As a religious conservative whose politics are heavily informed by his religious beliefs, it gives me no pleasure to read this, but I think Tom Edsall is stating what has become obvious. He begins by recalling the late Paul Weyrich’s post-Lewinsky call for Christian conservatives reverse course:
In the face of this onslaught of moral corruption, Weyrich counseled withdrawal from society at large. A “legitimate strategy for us to follow is to look at ways to separate ourselves from the institutions that have been captured by the ideology of Political Correctness, or by other enemies of our traditional culture,” he wrote. “We need to drop out of this culture, and find places, even if it is where we physically are right now, where we can live godly, righteous and sober lives.”
What would Weyrich, who died in 2008, make of the fact that Newt Gingrich — who was himself having an adulterous affair during the Clinton impeachment proceedings (one of several conducted by the former speaker,according to his own testimony and a number of lengthy journalistic investigations, including this one and that one) — won the 2012 South Carolina Republican primary with a plurality of voters who described themselves as evangelical or born-again Christians?
Gingrich is the first conservative presidential candidate to campaign on a package of traditional values from which he is exempting issues relating to personal sexual behavior. And there are reasons why this strategy worked on Jan. 21: The moral vision of the religious right is collapsing everywhere, including within its own ranks.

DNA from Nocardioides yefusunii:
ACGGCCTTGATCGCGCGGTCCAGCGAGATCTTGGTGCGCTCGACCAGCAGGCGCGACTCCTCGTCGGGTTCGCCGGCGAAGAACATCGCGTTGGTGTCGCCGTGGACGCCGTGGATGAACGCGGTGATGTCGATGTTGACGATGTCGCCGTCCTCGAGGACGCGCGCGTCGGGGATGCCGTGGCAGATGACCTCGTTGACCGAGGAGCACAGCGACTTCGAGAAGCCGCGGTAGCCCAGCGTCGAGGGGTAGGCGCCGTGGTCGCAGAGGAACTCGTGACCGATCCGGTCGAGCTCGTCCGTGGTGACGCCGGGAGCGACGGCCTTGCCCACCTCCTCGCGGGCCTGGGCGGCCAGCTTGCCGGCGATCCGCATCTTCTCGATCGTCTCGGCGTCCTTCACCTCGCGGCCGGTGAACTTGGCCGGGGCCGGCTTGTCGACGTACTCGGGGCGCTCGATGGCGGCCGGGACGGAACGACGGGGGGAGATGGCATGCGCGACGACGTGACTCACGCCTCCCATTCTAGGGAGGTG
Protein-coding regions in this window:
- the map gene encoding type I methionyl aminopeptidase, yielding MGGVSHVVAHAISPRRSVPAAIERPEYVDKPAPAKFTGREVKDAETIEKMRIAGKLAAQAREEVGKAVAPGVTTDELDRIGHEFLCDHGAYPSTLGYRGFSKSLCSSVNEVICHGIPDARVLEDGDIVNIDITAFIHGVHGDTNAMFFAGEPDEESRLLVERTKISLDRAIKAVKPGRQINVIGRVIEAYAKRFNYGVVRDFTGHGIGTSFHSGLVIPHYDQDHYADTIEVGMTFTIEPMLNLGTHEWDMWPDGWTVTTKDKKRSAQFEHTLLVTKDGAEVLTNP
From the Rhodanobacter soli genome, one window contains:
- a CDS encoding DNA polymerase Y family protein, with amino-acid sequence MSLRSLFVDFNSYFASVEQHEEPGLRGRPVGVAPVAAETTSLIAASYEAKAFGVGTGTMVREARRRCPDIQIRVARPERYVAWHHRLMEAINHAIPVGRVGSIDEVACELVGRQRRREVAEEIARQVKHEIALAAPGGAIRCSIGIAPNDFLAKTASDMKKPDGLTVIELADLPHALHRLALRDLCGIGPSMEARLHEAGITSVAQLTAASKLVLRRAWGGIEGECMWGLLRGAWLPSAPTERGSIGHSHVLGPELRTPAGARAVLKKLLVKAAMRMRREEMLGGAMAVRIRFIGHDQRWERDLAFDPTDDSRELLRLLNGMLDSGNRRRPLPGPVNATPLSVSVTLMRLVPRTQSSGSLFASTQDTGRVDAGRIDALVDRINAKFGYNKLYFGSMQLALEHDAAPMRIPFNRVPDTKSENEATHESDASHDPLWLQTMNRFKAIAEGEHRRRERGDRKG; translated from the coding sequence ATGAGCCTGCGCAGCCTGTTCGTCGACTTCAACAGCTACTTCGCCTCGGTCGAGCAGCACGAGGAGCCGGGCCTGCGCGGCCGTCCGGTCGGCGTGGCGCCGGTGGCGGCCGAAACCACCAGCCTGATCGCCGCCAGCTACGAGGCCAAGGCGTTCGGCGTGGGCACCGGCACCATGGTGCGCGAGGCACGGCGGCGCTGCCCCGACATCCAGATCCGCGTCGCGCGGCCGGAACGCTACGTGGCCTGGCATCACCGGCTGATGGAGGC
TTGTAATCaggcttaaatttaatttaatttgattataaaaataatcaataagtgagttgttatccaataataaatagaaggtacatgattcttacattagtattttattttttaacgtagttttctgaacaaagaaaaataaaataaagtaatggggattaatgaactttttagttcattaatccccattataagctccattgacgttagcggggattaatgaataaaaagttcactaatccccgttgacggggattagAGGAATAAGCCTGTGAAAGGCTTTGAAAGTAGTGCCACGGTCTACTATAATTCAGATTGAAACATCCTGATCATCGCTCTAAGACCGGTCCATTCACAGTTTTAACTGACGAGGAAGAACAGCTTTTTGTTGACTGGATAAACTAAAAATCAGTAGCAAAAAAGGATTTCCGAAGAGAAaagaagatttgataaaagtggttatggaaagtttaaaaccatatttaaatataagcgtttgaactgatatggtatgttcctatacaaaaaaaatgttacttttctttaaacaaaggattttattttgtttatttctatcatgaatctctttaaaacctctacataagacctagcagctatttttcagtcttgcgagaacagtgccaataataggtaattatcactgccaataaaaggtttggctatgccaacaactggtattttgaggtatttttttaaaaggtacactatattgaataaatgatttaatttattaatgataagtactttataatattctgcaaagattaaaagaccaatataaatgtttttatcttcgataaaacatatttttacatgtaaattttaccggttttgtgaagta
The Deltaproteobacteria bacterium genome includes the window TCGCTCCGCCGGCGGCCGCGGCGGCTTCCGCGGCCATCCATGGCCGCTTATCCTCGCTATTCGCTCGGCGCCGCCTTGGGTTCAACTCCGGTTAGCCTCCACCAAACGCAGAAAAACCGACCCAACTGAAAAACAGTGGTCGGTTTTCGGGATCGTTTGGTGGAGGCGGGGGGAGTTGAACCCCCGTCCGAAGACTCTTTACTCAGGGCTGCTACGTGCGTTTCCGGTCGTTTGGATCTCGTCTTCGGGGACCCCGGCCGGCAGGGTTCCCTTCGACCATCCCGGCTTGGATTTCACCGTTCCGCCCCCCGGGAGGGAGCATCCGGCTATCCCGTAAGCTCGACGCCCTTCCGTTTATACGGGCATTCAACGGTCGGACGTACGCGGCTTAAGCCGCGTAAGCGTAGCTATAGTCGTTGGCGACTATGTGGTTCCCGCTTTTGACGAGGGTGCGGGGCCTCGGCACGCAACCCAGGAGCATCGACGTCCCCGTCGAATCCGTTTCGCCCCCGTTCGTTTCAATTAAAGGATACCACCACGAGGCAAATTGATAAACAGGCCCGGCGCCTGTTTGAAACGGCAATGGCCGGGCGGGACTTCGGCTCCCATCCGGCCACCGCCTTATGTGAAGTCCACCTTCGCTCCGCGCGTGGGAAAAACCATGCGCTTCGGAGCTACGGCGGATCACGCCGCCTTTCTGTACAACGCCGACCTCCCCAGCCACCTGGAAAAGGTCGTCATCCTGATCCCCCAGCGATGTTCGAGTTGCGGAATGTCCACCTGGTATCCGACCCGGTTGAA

There are fewer and fewer “traditional” families in the United States; the number of secular voters is growing at a faster rate than the number of those who are religiously observant; women’s rights and homosexual rights have become broadly accepted; births outside of marriage are now routine among whites, Hispanics and African Americans.
The money graf:
Gingrich’s strength as the tribune of conservative rage at liberal elites trumped his long history of personal failings. He violated the very family values and the sanctity of marriage that social conservatives profess to believe in, but it was much more important that Gingrich was the enemy of their enemy.
Intellectually and morally empty, this. Depressing.
UPDATE: Sarah Palin’s advice this weekend: “Vote for Newt. Annoy a liberal.” Just like Edsall said, it’s much more important that Gingrich is the enemy of their enemy. Right there you have the mindlessness of a certain kind of conservative, making determinations not based on one’s record, one’s character, or even one’s electability, but rather based on who is most likely to tick off their opponents.